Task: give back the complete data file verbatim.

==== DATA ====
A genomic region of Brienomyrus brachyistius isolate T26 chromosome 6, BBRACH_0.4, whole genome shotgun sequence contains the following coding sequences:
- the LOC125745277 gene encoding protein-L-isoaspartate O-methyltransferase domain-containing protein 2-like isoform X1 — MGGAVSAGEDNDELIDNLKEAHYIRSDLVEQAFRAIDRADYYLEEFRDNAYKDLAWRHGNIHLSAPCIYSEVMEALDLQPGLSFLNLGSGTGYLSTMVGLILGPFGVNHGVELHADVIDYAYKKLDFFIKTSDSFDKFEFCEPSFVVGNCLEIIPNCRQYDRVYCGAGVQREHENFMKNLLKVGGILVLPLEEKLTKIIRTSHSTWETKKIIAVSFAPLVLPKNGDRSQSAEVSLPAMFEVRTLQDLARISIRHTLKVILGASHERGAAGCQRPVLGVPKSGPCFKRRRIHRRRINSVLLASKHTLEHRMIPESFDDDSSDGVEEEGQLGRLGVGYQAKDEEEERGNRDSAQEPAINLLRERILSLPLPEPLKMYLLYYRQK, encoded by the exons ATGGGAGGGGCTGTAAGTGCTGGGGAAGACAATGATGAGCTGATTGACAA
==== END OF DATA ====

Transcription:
A genomic region of Brienomyrus brachyistius isolate T26 chromosome 6, BBRACH_0.4, whole genome shotgun sequence contains the following coding sequences:
- the LOC125745277 gene encoding protein-L-isoaspartate O-methyltransferase domain-containing protein 2-like isoform X1 — MGGAVSAGEDNDELIDNLKEAHYIRSDLVEQAFRAIDRADYYLEEFRDNAYKDLAWRHGNIHLSAPCIYSEVMEALDLQPGLSFLNLGSGTGYLSTMVGLILGPFGVNHGVELHADVIDYAYKKLDFFIKTSDSFDKFEFCEPSFVVGNCLEIIPNCRQYDRVYCGAGVQREHENFMKNLLKVGGILVLPLEEKLTKIIRTSHSTWETKKIIAVSFAPLVLPKNGDRSQSAEVSLPAMFEVRTLQDLARISIRHTLKVILGASHERGAAGCQRPVLGVPKSGPCFKRRRIHRRRINSVLLASKHTLEHRMIPESFDDDSSDGVEEEGQLGRLGVGYQAKDEEEERGNRDSAQEPAINLLRERILSLPLPEPLKMYLLYYRQK, encoded by the exons ATGGGAGGGGCTGTAAGTGCTGGGGAAGACAATGATGAGCTGATTGACAA